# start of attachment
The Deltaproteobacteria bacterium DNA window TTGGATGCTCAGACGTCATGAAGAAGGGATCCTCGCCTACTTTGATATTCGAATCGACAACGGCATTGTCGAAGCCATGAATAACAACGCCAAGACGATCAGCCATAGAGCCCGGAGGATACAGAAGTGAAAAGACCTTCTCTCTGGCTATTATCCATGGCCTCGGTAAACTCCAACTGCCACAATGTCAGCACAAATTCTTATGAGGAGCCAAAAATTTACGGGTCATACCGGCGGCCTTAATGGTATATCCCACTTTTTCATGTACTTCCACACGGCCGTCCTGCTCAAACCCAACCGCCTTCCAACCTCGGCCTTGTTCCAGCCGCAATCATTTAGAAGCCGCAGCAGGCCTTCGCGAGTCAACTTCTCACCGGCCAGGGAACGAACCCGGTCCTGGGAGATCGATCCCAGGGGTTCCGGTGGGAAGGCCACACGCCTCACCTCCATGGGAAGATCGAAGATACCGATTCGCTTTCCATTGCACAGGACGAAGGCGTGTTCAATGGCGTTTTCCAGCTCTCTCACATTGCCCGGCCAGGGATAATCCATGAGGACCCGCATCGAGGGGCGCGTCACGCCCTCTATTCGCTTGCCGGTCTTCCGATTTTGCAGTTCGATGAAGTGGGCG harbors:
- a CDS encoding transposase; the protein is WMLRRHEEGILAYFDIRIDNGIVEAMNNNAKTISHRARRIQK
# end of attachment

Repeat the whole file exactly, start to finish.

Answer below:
The Deltaproteobacteria bacterium DNA window TTGGATGCTCAGACGTCATGAAGAAGGGATCCTCGCCTACTTTGATATTCGAATCGACAACGGCATTGTCGAAGCCATGAATAACAACGCCAAGACGATCAGCCATAGAGCCCGGAGGATACAGAAGTGAAAAGACCTTCTCTCTGGCTATTATCCATGGCCTCGGTAAACTCCAACTGCCACAATGTCAGCACAAATTCTTATGAGGAGCCAAAAATTTACGGGTCATACCGGCGGCCTTAATGGTATATCCCACTTTTTCATGTACTTCCACACGGCCGTCCTGCTCAAACCCAACCGCCTTCCAACCTCGGCCTTGTTCCAGCCGCAATCATTTAGAAGCCGCAGCAGGCCTTCGCGAGTCAACTTCTCACCGGCCAGGGAACGAACCCGGTCCTGGGAGATCGATCCCAGGGGTTCCGGTGGGAAGGCCACACGCCTCACCTCCATGGGAAGATCGAAGATACCGATTCGCTTTCCATTGCACAGGACGAAGGCGTGTTCAATGGCGTTTTCCAGCTCTCTCACATTGCCCGGCCAGGGATAATCCATGAGGACCCGCATCGAGGGGCGCGTCACGCCCTCTATTCGCTTGCCGGTCTTCCGATTTTGCAGTTCGATGAAGTGGGCG harbors:
- a CDS encoding transposase; the protein is WMLRRHEEGILAYFDIRIDNGIVEAMNNNAKTISHRARRIQK